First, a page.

Now the point to all that is it took me like a solid 8-10 minutes to make my first Sangria. Maybe those people were sitting outside thinking, "Christ this Sangria is taking forever!" They leave the bar and that's it. Forever they remember how long it took to get a pitcher and they tell everyone how miserable the service is. It doesn't matter that by the end of the night I could make a Sangria in a moments notice. People rarely spread praise for good service and are more apt to tell negative things about your service.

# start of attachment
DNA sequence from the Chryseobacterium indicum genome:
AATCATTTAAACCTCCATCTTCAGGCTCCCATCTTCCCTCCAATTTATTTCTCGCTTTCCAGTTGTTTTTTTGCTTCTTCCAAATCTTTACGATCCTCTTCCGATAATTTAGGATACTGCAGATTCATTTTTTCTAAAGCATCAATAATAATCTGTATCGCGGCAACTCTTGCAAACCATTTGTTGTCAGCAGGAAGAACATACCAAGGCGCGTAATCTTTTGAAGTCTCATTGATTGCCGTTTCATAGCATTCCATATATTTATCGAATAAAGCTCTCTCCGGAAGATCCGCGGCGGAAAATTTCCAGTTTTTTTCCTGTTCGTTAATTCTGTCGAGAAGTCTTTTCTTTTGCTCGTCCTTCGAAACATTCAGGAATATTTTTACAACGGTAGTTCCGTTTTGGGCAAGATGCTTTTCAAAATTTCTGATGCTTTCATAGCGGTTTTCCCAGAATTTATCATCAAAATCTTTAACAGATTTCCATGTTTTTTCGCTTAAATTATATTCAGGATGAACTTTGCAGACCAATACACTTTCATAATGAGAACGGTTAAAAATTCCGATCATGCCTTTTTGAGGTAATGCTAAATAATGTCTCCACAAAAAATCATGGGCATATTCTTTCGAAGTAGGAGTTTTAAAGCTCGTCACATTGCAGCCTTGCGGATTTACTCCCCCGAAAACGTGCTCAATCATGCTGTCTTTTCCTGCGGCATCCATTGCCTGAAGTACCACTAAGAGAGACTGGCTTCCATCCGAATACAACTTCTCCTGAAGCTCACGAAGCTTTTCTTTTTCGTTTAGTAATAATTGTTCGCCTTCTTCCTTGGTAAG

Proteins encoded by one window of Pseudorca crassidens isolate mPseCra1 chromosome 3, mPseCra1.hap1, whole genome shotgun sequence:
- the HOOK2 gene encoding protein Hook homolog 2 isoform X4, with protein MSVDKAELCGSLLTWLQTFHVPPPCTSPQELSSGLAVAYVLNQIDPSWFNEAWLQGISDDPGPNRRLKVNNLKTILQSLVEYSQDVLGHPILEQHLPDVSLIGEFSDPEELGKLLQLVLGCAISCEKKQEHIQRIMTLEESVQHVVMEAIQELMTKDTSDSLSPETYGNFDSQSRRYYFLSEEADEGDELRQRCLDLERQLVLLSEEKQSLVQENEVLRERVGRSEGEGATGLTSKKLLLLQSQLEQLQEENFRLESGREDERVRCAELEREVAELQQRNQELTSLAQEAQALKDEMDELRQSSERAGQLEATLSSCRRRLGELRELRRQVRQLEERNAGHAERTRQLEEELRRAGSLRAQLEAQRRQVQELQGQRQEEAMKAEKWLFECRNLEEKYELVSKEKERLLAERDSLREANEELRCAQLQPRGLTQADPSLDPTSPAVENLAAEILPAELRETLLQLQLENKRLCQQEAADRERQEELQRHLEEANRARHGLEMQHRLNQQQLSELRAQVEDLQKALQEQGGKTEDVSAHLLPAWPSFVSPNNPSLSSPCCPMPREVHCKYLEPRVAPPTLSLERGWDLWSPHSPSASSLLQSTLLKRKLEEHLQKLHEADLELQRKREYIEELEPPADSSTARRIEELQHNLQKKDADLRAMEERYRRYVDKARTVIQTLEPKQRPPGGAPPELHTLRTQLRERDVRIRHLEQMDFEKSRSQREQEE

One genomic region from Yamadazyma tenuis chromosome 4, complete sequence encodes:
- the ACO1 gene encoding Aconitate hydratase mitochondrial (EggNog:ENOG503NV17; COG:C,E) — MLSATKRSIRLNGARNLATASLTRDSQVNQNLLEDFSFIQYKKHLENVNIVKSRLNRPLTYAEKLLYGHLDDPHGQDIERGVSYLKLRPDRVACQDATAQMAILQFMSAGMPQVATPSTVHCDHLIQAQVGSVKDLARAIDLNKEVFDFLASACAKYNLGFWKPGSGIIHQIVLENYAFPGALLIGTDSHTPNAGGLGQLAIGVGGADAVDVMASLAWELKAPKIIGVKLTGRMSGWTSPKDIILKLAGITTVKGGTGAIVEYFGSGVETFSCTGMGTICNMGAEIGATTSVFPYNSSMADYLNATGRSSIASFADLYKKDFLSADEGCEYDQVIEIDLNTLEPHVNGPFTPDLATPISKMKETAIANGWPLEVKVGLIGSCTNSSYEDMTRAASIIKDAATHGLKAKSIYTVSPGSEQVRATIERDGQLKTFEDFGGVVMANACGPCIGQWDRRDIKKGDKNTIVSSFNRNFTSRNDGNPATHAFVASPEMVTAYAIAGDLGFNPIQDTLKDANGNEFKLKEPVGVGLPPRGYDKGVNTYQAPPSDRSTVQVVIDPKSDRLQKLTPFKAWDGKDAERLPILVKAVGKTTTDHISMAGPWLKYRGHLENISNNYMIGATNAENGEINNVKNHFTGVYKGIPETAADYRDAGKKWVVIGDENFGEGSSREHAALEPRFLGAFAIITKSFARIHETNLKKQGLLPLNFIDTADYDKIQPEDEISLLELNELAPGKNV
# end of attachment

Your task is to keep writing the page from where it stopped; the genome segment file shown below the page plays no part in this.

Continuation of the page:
Another example. On Saturday night it was fairly slow until about 11pm. Then we got really busy. The busiest that I have seen this bar and fairly typical what i'd see on some weekends when it was Dipper's. There were a lot of people who wanted a drink NOW. I certainly felt pressured to serve everyone and I go as fast as I can, but you can only serve people as fast as you can serve them. Of course Murphy's Law came into full effect. One of our cash registers stopped working. The POS system we have is new. Each bartender has their own drawer, which they are responsible for being accurate, and the system is much slower than a regular cash register. If someone orders 10 drinks from me, I need to enter all the drinks, get a subtotal, get the money and then get the change. Its very good for inventory control but it absolutely slows us down (i'm giving the management suggestions to speed it up and it has gotten much better, in my opinion). The person on the other side of the bar could care less about the POS system. They are simply trying to get a drink as fast as they can and if their first impresson of the bar is negative, they really aren't going to come back - there are plenty of other bars in town that will serve them faster.